As calls grow for the return of looted Egyptian artefacts, Durban Museum wants to give back a 2000year old Mummy
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Durban - For generations, visitors to the Durban Natural Science Museum have been drawn to one of its the most prized possessions – a more than 2000-year-old Egyptian Mummy that has enthralled young and old alike.
According to history, the mummy was bought by the Durban Museum sometime between 1889 and 1910 from a British army officer, Major William Joseph Myers.
Myers brought the mummy from Egypt when he came to South Africa at the end of the 19th century, having served in Egypt for five years.
It is believed that Myers, who built up “the finest 19th-century private collection of ancient Egyptian antiquities which he bequeathed to his old school, Britain’s famous Eton College”, according to the Egyptian Society of South Africa, stole and smuggled the artefacts out of Egypt.
The mummy in the Durban Natural Science Museum is said to be that of a minor priest named Peten-Amun (Ptn-’Imn), thought to have died aged about 60 years.
It is believed to be from Akhmim, Upper Egypt, and comes from the early Ptolemaic period, 300 BC.
Now, as Egypt and several other African countries push to have their stolen and looted artefacts returned – from mostly European museums – the Durban Natural Science Museum is offering to return the mummy under its care.
Eric Apelgren, the Head of Department International and Governance Relations at the eThekwini Municipality, said the city would opening negotiations with the Egyptian Government through the embassy in Pretoria, to explore if the mummy in the Durban Natural Sceince Museum should be returned.
He said that in addition to keeping good relations with Egypt and Durban’s sister city, Alexandria, recent changes to legislation regarding how museums keep mortal remains have necessitated them to re-look at the mummy that the city had under its care.
“Secondly, globally Egypt has started a process of collecting these mummies that were taken out the country and begun documenting them and keeping them in specialised facilities, both for the own historical record, and preservation of their culture, but also as part of the tourist, offering,” Apelgren said.
He said that negotiations were still at a very early stage with the Egyptian government.
“We want to explore, firstly if they want the mummy back and secondly, how would we share the responsibility of getting them back, and then also looking at the scientific and technical logistical approvals process of that process.
“It's really at a very early stage. We were checking that the Egyptian government whether they want the mummy that is in Durban, because if you look at the history of the how the money came here, it was a soldier who literally stole it. We, being an African city and being part of the continent, this something we must look at,” he said.
Apelgren said the challenge will come if the mummy is returned on how the city will keep the next generation of children interested in Egyptology.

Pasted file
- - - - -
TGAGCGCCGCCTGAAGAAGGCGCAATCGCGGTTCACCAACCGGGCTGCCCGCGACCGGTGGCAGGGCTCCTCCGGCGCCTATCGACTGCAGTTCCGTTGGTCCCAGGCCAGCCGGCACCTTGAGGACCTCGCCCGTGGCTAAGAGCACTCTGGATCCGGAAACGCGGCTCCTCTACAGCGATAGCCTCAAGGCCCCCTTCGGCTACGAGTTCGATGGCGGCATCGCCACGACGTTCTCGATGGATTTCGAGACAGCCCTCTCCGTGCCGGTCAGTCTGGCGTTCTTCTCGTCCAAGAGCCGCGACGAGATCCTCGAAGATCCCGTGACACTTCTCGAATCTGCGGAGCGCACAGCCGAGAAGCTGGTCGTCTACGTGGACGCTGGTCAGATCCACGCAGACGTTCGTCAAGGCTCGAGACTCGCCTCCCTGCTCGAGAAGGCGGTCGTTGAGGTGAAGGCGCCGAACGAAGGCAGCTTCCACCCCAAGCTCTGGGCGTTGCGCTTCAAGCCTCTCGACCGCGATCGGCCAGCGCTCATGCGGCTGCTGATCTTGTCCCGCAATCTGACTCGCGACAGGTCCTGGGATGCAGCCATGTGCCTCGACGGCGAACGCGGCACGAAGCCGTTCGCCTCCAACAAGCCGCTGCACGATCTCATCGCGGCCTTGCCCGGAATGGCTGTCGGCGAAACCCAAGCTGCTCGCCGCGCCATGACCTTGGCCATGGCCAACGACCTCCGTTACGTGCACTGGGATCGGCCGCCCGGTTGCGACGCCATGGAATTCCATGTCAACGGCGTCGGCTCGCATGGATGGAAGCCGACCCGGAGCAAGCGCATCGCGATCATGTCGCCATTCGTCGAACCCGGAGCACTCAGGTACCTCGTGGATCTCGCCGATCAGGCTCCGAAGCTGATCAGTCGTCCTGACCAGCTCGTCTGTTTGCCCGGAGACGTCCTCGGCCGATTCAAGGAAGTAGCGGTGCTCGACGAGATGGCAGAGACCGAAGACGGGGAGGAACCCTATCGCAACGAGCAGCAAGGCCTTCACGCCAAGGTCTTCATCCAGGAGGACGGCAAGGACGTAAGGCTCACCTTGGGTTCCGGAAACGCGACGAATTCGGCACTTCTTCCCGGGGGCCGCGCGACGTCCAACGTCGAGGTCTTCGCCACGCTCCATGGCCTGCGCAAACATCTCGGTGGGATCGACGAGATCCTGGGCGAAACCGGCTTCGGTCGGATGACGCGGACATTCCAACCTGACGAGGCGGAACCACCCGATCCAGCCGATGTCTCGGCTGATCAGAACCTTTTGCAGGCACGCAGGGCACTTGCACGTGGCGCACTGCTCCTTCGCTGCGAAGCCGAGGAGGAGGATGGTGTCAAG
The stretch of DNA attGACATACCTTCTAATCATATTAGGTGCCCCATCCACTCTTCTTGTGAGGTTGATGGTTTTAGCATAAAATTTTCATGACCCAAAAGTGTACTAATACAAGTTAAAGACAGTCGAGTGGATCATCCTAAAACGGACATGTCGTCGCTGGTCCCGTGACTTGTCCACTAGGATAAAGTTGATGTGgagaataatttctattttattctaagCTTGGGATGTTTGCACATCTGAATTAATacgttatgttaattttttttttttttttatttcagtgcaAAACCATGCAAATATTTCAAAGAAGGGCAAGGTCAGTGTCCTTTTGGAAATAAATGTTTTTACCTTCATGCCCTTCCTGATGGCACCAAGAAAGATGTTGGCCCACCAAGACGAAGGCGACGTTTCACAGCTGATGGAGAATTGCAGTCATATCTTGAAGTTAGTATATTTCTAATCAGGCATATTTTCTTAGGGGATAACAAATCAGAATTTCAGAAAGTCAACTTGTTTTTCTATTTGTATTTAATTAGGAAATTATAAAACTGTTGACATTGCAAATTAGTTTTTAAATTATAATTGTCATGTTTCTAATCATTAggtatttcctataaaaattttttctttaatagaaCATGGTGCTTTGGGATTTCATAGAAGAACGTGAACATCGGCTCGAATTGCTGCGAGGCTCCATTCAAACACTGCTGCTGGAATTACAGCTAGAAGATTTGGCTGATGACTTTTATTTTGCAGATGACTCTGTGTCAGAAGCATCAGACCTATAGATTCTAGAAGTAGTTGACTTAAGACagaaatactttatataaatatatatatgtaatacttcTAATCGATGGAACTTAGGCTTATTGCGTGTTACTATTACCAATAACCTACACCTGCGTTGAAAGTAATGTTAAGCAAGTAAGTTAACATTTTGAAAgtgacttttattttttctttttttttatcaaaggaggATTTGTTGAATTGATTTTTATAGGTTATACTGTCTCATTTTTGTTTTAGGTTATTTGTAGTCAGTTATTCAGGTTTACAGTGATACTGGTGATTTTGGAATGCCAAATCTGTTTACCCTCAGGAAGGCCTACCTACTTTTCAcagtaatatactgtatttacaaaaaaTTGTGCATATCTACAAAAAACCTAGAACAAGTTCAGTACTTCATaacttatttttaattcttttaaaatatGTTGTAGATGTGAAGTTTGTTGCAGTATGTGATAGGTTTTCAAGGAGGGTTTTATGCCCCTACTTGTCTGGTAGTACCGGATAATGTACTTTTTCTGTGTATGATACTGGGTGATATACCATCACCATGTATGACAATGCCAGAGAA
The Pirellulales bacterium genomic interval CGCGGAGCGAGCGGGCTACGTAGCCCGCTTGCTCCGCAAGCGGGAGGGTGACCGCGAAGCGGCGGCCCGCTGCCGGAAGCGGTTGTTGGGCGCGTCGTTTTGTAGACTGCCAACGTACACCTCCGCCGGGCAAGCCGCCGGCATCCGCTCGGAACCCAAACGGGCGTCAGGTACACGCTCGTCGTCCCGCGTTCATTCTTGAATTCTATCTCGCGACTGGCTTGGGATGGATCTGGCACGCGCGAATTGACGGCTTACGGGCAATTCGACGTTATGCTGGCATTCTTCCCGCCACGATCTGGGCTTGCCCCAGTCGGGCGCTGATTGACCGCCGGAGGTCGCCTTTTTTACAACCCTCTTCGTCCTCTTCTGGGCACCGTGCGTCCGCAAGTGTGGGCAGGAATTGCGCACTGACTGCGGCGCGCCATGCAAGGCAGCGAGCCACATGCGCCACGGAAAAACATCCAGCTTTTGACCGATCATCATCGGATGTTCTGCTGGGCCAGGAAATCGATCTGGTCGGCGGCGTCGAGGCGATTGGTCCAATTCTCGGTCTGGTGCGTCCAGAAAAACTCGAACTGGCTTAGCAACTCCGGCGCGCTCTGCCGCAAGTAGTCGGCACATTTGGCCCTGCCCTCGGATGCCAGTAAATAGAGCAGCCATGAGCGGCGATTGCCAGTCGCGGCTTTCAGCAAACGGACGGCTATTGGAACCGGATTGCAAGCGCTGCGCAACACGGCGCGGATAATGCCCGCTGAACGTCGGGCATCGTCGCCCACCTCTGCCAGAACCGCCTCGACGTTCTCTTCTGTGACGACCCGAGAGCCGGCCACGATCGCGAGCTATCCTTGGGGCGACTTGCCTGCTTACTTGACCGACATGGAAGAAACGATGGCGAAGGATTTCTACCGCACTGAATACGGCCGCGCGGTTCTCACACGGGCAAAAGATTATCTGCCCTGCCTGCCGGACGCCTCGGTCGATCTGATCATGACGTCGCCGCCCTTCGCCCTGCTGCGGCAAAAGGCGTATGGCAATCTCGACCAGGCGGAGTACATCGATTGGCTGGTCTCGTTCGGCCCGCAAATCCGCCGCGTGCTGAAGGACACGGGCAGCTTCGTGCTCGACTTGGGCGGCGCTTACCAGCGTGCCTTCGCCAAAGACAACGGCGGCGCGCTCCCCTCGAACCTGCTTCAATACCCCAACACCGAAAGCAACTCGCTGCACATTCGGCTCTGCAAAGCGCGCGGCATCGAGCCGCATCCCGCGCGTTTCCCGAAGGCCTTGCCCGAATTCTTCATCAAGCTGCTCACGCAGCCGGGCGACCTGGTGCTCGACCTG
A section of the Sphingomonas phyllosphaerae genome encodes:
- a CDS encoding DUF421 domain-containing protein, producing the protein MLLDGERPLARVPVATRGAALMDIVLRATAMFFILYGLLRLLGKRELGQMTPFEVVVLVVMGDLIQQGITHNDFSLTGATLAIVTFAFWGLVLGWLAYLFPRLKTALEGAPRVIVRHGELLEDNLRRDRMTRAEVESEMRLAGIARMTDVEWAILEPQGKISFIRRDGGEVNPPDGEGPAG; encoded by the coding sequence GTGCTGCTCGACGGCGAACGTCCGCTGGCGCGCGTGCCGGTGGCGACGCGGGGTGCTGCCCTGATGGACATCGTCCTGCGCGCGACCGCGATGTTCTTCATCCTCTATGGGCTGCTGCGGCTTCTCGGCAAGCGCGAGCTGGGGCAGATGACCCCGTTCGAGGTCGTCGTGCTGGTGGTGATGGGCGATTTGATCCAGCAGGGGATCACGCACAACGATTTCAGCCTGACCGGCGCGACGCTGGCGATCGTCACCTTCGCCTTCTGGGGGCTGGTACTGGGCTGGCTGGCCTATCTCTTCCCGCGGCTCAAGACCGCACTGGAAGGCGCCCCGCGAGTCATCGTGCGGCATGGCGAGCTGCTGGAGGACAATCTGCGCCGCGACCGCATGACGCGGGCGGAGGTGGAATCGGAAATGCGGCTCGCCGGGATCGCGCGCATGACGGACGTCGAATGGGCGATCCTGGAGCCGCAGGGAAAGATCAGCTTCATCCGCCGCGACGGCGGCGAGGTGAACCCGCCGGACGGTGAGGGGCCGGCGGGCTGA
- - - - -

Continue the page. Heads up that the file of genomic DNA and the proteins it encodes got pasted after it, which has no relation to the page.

“How do we sustain interest and passion, and, and knowledge of that history for local children without having the display there? I'm not sure if we need the display to do that, I don't know. You might have to find other ways of inspiring our kids, the next generation to understand respect our history on the continent and in particular the history of Egypt,” he said.
According to the Egyptian Society of South Africa, there are three recorded ancient Egyptian mummies in South Africa. One is preserved in the Albany Museum in Grahamstown another in the National Cultural History Museum in Pretoria. And the third in the Durban Natural Science Museum.
According to an article published by the Egyptian Society of South Africa in November 1984, the mummy in Durban was X-rayed, revealing that the top half of the mummy was almost complete though there were a few molars and pre-molar teeth missing.
A minor fracture of one rib was evident through this had healed during the man’s lifetime. The density of the bone in the lower vertebral column suggested some arthritis. A mystery surrounds several missing bones: femur and tibia (left leg), patellae (left and right legs), and feet (left and right). All these bones were replaced by false structures, possibly made of wood and linen stuffing, within the wrappings.
The X-rays show that the shoulders have been compressed by the linen wrapping. Rapid decomposition prior to embalming can explain the disordered state of some Ptolemaic mummies, which seem to have disintegrated partly before mummification. As a result, parts of bodies were lost.
A reconstruction of the head of Peten-Amun was completed in 1990 by Dr Bill Aulsebrook who holds a PhD in Forensic Facial Reconstruction.
A Computerised Axial Tomography (CAT) scan was taken at the King Edward VIII Hospital in Durban and plastic templates were made from the individual sectional images. The templates were then assembled to form a three-dimensional construction of the skull. Using this reconstructed skull. Dr Aulsebrook was able to build up the facial musculature features. The bust is displayed alongside the coffin and mummy.
The mummified body is approximately 150 centimetres in length and the coffin itself about 175 centimetres long and 4 centimetres thick.